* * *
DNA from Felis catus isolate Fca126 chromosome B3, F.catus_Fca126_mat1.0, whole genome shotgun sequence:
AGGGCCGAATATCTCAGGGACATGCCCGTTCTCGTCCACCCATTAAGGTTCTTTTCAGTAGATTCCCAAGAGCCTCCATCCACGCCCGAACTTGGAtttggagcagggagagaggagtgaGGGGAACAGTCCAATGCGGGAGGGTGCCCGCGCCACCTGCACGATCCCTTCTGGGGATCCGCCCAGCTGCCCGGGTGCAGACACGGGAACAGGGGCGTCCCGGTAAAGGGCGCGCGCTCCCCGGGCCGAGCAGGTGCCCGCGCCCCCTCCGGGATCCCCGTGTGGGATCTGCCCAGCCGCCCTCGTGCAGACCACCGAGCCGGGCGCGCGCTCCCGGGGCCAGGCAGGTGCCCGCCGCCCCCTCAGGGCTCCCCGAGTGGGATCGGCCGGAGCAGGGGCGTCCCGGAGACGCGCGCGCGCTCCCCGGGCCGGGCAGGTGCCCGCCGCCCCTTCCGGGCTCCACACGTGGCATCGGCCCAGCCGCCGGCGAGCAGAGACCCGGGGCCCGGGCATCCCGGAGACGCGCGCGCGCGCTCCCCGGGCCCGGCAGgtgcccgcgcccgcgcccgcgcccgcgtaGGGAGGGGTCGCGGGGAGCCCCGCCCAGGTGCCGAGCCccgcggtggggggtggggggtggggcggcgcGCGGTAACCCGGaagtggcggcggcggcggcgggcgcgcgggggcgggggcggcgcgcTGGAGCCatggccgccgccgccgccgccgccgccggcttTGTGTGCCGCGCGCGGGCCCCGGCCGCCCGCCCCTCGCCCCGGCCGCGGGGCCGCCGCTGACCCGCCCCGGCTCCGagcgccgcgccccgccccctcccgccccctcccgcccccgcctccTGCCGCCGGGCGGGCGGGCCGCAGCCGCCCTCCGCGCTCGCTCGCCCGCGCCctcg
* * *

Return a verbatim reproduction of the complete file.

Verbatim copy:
DNA from Felis catus isolate Fca126 chromosome B3, F.catus_Fca126_mat1.0, whole genome shotgun sequence:
AGGGCCGAATATCTCAGGGACATGCCCGTTCTCGTCCACCCATTAAGGTTCTTTTCAGTAGATTCCCAAGAGCCTCCATCCACGCCCGAACTTGGAtttggagcagggagagaggagtgaGGGGAACAGTCCAATGCGGGAGGGTGCCCGCGCCACCTGCACGATCCCTTCTGGGGATCCGCCCAGCTGCCCGGGTGCAGACACGGGAACAGGGGCGTCCCGGTAAAGGGCGCGCGCTCCCCGGGCCGAGCAGGTGCCCGCGCCCCCTCCGGGATCCCCGTGTGGGATCTGCCCAGCCGCCCTCGTGCAGACCACCGAGCCGGGCGCGCGCTCCCGGGGCCAGGCAGGTGCCCGCCGCCCCCTCAGGGCTCCCCGAGTGGGATCGGCCGGAGCAGGGGCGTCCCGGAGACGCGCGCGCGCTCCCCGGGCCGGGCAGGTGCCCGCCGCCCCTTCCGGGCTCCACACGTGGCATCGGCCCAGCCGCCGGCGAGCAGAGACCCGGGGCCCGGGCATCCCGGAGACGCGCGCGCGCGCTCCCCGGGCCCGGCAGgtgcccgcgcccgcgcccgcgcccgcgtaGGGAGGGGTCGCGGGGAGCCCCGCCCAGGTGCCGAGCCccgcggtggggggtggggggtggggcggcgcGCGGTAACCCGGaagtggcggcggcggcggcgggcgcgcgggggcgggggcggcgcgcTGGAGCCatggccgccgccgccgccgccgccgccggcttTGTGTGCCGCGCGCGGGCCCCGGCCGCCCGCCCCTCGCCCCGGCCGCGGGGCCGCCGCTGACCCGCCCCGGCTCCGagcgccgcgccccgccccctcccgccccctcccgcccccgcctccTGCCGCCGGGCGGGCGGGCCGCAGCCGCCCTCCGCGCTCGCTCGCCCGCGCCctcg